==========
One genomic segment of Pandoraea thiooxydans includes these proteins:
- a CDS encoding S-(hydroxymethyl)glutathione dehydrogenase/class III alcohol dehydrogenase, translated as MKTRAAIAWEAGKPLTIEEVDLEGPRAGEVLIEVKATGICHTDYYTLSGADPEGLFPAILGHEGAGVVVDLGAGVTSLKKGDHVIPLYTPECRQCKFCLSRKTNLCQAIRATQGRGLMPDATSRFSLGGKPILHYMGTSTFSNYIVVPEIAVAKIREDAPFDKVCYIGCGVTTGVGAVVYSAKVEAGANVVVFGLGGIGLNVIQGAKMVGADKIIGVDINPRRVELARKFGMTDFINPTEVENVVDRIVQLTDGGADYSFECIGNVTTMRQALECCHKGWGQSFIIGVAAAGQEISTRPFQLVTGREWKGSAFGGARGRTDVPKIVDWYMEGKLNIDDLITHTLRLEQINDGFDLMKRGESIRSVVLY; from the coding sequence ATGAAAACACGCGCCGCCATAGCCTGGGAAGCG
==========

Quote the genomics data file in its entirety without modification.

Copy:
One genomic segment of Pandoraea thiooxydans includes these proteins:
- a CDS encoding S-(hydroxymethyl)glutathione dehydrogenase/class III alcohol dehydrogenase, translated as MKTRAAIAWEAGKPLTIEEVDLEGPRAGEVLIEVKATGICHTDYYTLSGADPEGLFPAILGHEGAGVVVDLGAGVTSLKKGDHVIPLYTPECRQCKFCLSRKTNLCQAIRATQGRGLMPDATSRFSLGGKPILHYMGTSTFSNYIVVPEIAVAKIREDAPFDKVCYIGCGVTTGVGAVVYSAKVEAGANVVVFGLGGIGLNVIQGAKMVGADKIIGVDINPRRVELARKFGMTDFINPTEVENVVDRIVQLTDGGADYSFECIGNVTTMRQALECCHKGWGQSFIIGVAAAGQEISTRPFQLVTGREWKGSAFGGARGRTDVPKIVDWYMEGKLNIDDLITHTLRLEQINDGFDLMKRGESIRSVVLY; from the coding sequence ATGAAAACACGCGCCGCCATAGCCTGGGAAGCG